And if the scientific community were to go through all the rather preposterous steps Big Norse Wolf outlined and they still concluded what they do now, you still would not believe them.

Scott Betts- Its good to see someone who understands the scientific method. But as I suggested to Big Norse Wolf, we are wasting effort on this thread.

If you can show a person's premises are false and they revise their views, there is a point to discussion. If it makes no difference, there is not.

All right. We have a claim that I have made two demonstrably false claims on this thread: environment in authoritarian regimes, and Greenpeace clubbing seals. I will bring up the first now and save the second for later when I have more time.

My stance was: Authoritarian regimes are awful for the environment. Therefore, if you discuss things from an environmental standpoint, authoritarianism is a bad idea. Still, I have gotten some people claiming that China and Soviet were great for the environment n earlier threads, based on the state propaganda from those states. I claim that these people are naive, and I stand by that claim. This is what I have argued in this thread. So, what of what I wrote is "demonstrably false", Joynt? Do tell.

I will get back to you on Greenpeace clubbing seals, and we shall see if it is "just silly". Be sure to decide if you still stand by that viewpoint.


Irontruth: Not at all. Just saying that environmentalists screaming might not be the best qualification of a true statement.

BNW: You honestly got ALL THAT from "independent research"??? Sorry, but that is downright ludicrous. *giggles*


BigNorseWolf wrote:

So its only real science if...

-The environmental scientists have no relationships with any environmental groups.

-They have no relationships with any existing universities

-The project is not funded by any environmental group, government, or university thats ever done this before. Its funding is going to come from.. somewhere.

-The scientists don't use any "Tainted" data so.. no data ever, they have to collect all of their own on a world wide basis starting now so they'll have something useful in 50 t0 100 years.

-They can't use nasa's tainted satalites, because nasa is in on the fix and might alter their data

-They'll have to collect their own core samples, replicating decades of research ex nillo

-None of the new hermetically sealed scientists can recieve training from any of the proffessors involved in the old research.. but since proffessors are research scientsts that pretty much means they can't recieve any training at all.

-nothing they say can be taken out of context as saying something else, ever.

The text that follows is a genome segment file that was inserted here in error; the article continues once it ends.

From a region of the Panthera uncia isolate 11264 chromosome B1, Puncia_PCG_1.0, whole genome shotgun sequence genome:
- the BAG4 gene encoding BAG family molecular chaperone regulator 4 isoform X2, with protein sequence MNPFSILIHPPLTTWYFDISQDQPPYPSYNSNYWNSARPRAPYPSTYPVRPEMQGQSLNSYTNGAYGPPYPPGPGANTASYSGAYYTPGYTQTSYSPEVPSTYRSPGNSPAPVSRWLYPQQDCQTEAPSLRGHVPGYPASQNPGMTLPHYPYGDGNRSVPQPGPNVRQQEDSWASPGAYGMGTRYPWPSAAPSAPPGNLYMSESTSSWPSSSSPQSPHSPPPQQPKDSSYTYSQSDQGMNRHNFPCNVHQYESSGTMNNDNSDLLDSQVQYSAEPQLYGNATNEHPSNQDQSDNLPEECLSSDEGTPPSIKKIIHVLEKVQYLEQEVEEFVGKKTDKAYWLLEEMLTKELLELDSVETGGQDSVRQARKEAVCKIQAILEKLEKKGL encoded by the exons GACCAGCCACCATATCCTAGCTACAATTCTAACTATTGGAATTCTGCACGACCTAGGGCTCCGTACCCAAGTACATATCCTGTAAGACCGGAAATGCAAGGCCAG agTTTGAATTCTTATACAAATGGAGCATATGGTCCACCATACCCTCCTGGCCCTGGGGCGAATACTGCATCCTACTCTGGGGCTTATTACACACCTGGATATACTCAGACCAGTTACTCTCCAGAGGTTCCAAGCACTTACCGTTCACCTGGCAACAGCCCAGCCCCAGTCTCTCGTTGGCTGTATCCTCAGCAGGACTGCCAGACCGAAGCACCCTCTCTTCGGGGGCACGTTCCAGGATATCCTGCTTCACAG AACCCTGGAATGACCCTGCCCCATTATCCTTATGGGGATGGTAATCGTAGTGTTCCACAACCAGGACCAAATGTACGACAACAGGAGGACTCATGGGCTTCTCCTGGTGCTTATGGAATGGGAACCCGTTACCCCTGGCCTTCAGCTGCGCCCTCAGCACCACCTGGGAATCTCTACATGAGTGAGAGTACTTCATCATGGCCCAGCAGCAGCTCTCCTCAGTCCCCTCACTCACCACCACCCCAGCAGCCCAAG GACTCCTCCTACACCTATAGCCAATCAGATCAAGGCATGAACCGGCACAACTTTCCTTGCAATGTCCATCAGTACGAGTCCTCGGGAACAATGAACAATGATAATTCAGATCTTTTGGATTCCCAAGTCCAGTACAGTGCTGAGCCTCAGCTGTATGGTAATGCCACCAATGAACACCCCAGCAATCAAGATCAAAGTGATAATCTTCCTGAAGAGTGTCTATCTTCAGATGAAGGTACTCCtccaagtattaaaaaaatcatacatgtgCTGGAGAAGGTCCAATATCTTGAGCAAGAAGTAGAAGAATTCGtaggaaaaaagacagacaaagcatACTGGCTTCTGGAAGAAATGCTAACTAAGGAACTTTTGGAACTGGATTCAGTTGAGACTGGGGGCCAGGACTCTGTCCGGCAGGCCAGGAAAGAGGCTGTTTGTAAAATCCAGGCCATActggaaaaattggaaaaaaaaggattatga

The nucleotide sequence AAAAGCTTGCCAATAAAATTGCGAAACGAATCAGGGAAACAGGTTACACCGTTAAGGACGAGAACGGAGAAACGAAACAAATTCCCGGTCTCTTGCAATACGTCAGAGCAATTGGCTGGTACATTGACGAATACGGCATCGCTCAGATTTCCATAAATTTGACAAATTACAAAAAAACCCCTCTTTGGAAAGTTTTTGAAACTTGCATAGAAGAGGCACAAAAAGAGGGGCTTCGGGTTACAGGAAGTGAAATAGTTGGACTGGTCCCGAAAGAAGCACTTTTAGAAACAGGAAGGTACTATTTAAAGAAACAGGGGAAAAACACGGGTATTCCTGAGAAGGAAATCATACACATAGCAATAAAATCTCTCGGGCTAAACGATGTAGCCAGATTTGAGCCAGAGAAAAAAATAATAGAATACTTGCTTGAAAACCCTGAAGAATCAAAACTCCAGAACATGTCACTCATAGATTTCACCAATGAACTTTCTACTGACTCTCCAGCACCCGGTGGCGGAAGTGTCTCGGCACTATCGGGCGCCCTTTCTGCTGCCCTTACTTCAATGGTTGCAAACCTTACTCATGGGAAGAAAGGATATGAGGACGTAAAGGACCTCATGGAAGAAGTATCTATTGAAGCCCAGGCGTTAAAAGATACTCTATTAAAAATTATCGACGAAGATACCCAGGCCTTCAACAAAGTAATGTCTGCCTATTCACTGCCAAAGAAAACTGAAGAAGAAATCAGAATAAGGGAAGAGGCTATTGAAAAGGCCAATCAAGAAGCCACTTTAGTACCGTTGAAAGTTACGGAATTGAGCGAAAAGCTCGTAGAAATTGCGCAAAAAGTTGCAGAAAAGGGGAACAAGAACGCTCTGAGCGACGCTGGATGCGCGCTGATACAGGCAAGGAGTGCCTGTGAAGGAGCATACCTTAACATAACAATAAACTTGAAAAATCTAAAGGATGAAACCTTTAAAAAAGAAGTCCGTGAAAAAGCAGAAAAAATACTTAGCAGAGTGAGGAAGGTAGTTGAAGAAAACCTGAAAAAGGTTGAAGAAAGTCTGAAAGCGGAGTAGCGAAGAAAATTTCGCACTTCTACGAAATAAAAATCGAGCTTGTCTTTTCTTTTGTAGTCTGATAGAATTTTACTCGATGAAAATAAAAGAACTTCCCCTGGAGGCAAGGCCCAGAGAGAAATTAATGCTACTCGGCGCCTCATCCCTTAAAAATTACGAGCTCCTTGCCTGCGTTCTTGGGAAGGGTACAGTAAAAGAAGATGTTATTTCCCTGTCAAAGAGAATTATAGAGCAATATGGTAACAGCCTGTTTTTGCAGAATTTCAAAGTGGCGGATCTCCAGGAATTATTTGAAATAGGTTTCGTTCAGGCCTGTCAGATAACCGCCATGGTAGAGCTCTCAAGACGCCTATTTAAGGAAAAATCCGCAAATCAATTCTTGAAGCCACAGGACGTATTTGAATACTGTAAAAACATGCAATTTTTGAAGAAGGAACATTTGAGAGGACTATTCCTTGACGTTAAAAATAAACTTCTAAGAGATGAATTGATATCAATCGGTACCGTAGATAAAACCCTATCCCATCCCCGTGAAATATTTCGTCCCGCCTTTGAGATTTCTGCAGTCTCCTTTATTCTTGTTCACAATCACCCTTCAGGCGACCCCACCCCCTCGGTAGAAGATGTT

-They can't read any books written by global warming advocates, so they can't get training on their own

and last but not least, if the scientists reach a conclusion that something terrible is about to happen anyway they have to shut up about it so they don't taint their pure acedemia of the work.

No. Other. Field of science or human endeavor has ever been held to that standard. None. Its beyond unrealistic. Its whole heartedly throwing yourself into the arms of epistemic nihlism and ONLY for one side of the issue and only for one issue. It's deciding your position by the evidence rather than the other way around.

Its worse than the David Chapelle "Reasonable doubt" skit.

Indeed, that is a very tall order. Lucky how I never claimed all that, huh? It would be very interesting to see you support each of those points with quotes from me. Very interesting indeed.


In Sweden, we had TREE DEATH!!! in the eighties. We had massive numbers of trees just dying off, and the environmentalists of the time wasted no time connecting this to pollution, acid rain and so on. They staged protests where they blocked main throughfares in our cities, screaming "TREE MURDERERS!!!" to people driving cars, and so on.

The movement ended in time, as the people involved found other things to scream about (clubbed seals was big, and also paid for by Greenpeace). However, in the mid nineties, someone actually did a serious follow-up and found that some moron who was responsible for buying up massive numbers of plants from plant schools in Germany had forgotten to check the cold tolerance of the various plants they bought. Sweden has winters, most of the time anyway, and the trees couldn't cope.


Joynt Jezebel wrote:
Sissyl wrote:
I disconnected from hentai after Urotsukidoji and La Blue Girl. I suppose I don't have much to add.
You certainly don't look disconnected from Hentai. I mean look at your head.

OMG, it's a tentacle monster???


Yeah, about that... we recently had the coldest May in ages. If that is pointed out to the AGWers, it's called cherry picking. Weather, not climate, you know? And yet... every time there is a warm month, the very same AGWers holler about it, and it's not cherry picking, somehow. If one month's temperatures is weather, not climate, how is it relevant to scream about one warm month?


Women too, if they want to?

BESM had an unofficial addition about sex, BBSW. It contained rules for playing in the hentaiverse. The most important rule was that the amount of sex people got was inversely proportional to the amount of sex they wanted. It certainly seems to be the truth from my admittedly little experience.